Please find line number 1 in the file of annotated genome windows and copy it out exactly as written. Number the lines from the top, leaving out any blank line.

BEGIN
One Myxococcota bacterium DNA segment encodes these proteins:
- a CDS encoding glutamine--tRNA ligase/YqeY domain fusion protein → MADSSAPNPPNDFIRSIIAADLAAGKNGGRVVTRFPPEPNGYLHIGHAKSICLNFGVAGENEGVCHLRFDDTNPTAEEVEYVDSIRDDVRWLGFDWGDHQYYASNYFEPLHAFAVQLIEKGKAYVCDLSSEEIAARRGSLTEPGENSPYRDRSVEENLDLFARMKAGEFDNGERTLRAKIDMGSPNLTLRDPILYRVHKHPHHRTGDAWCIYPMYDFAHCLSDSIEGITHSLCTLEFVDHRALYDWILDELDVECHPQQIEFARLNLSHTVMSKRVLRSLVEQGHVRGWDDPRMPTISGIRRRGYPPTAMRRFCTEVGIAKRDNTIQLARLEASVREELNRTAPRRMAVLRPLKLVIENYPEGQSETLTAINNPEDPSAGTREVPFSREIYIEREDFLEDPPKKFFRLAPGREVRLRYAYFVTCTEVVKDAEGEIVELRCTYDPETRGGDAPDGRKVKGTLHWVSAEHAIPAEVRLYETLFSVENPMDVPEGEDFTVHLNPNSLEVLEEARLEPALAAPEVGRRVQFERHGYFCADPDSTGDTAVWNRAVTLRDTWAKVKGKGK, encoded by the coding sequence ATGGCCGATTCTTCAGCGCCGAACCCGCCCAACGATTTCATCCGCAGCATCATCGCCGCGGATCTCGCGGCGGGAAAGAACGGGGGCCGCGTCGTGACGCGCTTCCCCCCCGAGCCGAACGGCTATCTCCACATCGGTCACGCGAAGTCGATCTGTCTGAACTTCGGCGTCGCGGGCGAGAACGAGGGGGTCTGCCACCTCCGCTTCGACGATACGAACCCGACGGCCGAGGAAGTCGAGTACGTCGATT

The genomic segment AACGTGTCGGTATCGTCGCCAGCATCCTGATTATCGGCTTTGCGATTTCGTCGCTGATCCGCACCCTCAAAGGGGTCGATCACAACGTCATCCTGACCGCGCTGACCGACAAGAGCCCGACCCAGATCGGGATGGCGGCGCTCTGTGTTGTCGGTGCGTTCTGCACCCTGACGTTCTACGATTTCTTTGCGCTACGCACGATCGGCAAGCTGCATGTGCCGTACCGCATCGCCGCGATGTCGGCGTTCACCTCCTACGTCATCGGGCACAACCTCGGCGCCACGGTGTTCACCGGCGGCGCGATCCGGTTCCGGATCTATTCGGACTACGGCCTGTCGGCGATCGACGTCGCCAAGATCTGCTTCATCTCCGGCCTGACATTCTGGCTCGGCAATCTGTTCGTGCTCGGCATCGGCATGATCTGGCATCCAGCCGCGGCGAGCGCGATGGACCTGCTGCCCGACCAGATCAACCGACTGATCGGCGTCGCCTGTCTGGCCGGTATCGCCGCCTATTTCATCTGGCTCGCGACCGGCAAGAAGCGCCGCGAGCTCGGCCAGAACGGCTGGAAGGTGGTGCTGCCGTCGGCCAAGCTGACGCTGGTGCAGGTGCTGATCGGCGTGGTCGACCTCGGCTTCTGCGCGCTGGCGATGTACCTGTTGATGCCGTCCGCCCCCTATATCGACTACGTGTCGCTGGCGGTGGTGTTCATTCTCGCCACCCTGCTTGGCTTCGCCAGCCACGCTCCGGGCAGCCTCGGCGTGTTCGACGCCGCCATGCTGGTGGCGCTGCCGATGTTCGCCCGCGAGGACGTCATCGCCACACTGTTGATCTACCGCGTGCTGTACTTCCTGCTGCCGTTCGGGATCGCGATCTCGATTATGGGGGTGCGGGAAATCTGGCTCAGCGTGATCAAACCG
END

One Myxococcota bacterium DNA segment encodes these proteins: